COLORADO SPRINGS, Colo. (KRDO) - A passenger rail along the Front Range of Colorado is another step closer to reality after a $1.2 trillion infrastructure bill was signed into law by President Joe Biden last month. This is because the bill makes a historic $66 billion investment in Amtrak, and the railroad service says it's planning to pour some of that money into the Front Range project.
In an interview on ABC's GMA3: What You Need to Know, Amtrak President and CEO Stephen Gardner discussed the corporation's hopes of working with states to expand service to new corridors all over the United States.
“Places like Atlanta, cities like Columbus, Ohio, where we don't even serve its 2 million person metropolitan area, Denver Front Range growth has been massive," said Gardner. "These are the types of cities that we think Amtrak can make a big difference in and connects not only cities but those towns and their immediate areas to those places of growth.”
The path identified for the Front Range Passenger Rail would stretch more than 200 miles, from Pueblo in the south to Cheyenne, Wyoming in the north. Amtrak estimates ridership in 2035 would be 196,000, and the proposed route would create connections between 11 Fortune 500 companies and 25 universities.
Now that the infrastructure bill has passed, the Colorado Department of Transportation says the state can start applying for funding to get start-up money on the project. That's just one of many things left to accomplish before ever breaking ground.
Another major step on the to-do list: appointing 17 members to the new Front Range Passenger Rail District Board, which would develop the final plan. Their plan would also need to be approved by the Feds. The Front Range Passenger Rail District extends through 13 counties along the Front Range from the Wyoming state line to the New Mexico border.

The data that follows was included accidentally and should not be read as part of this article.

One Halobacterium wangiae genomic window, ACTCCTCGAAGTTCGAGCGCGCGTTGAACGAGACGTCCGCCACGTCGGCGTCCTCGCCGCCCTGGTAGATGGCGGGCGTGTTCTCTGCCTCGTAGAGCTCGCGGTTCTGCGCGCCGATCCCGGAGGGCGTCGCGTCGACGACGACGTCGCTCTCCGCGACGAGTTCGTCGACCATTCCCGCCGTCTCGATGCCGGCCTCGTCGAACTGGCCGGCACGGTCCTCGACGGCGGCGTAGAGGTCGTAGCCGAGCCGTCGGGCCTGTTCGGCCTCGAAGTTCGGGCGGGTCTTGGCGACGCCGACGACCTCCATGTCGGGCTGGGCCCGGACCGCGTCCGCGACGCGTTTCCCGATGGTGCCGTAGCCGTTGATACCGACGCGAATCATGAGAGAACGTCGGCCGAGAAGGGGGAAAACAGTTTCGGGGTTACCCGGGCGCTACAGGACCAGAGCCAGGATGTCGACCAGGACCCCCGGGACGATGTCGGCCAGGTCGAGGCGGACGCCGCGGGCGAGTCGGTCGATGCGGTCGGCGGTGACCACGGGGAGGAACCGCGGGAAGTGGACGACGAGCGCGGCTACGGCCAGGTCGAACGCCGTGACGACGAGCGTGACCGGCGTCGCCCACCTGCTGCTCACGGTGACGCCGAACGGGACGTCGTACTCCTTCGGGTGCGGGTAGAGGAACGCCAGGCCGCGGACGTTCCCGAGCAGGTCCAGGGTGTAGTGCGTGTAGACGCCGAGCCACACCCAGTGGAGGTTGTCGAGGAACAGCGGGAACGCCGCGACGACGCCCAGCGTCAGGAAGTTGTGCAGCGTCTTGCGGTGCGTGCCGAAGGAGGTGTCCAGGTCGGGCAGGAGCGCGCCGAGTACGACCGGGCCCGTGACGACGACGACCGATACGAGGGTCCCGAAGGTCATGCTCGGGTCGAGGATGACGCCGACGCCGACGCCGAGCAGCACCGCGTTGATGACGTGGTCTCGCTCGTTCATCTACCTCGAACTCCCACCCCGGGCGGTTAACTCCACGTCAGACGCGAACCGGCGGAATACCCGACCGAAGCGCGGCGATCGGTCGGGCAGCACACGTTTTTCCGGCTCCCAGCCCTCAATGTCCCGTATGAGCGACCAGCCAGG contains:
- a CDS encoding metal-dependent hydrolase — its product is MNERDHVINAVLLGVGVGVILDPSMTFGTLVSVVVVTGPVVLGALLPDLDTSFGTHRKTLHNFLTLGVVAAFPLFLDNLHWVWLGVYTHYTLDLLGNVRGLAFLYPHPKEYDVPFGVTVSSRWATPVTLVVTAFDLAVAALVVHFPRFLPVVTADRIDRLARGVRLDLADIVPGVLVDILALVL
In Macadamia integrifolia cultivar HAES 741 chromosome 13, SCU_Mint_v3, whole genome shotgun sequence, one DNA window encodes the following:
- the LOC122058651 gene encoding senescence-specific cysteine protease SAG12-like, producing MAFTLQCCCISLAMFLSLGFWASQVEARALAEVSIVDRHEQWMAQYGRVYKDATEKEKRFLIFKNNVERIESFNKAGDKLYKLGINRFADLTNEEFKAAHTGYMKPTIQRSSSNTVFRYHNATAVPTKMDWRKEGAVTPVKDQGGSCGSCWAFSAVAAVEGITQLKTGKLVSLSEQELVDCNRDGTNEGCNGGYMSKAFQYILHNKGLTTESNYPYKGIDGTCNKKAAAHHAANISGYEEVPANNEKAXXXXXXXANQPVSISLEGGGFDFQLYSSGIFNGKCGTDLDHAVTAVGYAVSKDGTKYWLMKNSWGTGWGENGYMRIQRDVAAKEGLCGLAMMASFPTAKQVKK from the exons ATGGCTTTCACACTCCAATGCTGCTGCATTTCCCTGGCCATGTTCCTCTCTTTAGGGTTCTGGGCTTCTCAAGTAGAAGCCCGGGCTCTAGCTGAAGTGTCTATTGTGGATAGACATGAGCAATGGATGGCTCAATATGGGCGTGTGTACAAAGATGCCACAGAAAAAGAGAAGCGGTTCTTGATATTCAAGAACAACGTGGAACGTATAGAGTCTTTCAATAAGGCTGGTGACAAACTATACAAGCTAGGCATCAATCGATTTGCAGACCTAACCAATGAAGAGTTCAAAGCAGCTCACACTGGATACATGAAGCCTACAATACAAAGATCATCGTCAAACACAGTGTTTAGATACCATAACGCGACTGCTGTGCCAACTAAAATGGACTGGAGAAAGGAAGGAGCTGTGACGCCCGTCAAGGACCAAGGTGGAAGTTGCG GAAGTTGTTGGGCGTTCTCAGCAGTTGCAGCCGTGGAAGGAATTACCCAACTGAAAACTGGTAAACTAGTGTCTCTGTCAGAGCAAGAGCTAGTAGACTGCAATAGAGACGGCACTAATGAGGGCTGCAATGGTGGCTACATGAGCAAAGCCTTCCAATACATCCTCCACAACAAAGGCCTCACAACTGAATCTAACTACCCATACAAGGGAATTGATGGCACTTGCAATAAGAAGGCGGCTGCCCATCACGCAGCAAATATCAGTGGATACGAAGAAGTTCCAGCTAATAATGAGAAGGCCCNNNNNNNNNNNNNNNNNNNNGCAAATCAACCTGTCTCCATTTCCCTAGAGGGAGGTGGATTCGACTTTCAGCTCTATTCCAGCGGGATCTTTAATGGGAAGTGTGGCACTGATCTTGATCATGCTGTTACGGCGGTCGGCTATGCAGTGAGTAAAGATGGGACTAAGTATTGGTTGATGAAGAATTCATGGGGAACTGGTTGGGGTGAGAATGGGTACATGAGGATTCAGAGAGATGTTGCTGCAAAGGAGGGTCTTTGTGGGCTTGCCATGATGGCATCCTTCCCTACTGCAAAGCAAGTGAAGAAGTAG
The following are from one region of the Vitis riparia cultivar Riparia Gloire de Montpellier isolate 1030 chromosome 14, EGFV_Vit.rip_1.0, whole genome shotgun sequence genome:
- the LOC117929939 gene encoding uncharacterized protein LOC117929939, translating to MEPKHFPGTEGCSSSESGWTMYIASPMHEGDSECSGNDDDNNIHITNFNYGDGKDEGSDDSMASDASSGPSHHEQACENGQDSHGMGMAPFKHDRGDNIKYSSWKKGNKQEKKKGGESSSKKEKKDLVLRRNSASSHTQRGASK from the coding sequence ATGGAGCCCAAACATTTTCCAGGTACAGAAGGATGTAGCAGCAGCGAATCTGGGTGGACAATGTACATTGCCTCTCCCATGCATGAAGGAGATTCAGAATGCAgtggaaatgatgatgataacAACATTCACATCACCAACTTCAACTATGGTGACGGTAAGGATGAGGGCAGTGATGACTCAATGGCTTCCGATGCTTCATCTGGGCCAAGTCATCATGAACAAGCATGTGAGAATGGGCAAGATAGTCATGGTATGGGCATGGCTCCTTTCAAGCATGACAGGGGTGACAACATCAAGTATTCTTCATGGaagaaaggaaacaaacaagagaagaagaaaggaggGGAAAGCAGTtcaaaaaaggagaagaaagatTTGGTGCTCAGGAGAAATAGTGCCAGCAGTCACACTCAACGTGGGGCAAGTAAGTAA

"The people on the board have to be identified, nominated, and hopefully will be able to convene that first meeting as a legislative directive by May 15,” said James Souby, Chairman, Southwest Chief, and Front Range Passenger Rail Commission.
After that, the big test: convincing the voters along the Front Range to approve up to a 0.8 percent sales tax increase, which would be used to fund the development and operation of the train service.
How this railroad is sold to the voters — depends on that new District Board. This is why making sure those who are nominated, really understand the project.
“The mission will be much more of a deliberative body in a political sense," said Souby. "We want to make sure they get educated, informed, and understand what this is really all about. So that process can sort of try to start as soon as we know who's been nominated."
A low estimate on the price tag for the Front Range Passenger Rail is around $7 billion.
Souby says the rail commission hopes to have studied about the railroad done in the next three years, which would then be shown to the federal government. If approved, the plan could be put on the ballot for a vote.
CDOT tells KRDO the Federal Railroad Administration has told them communities that put in the preliminary work for massive projects like the Front Range Passenger Rail, are more likely to get grant funding. CDOT says they have already done some conceptual engineering, environmental, ridership, and cost studies which they believe puts the Front Range project in a great position to be awarded grants from the federal government.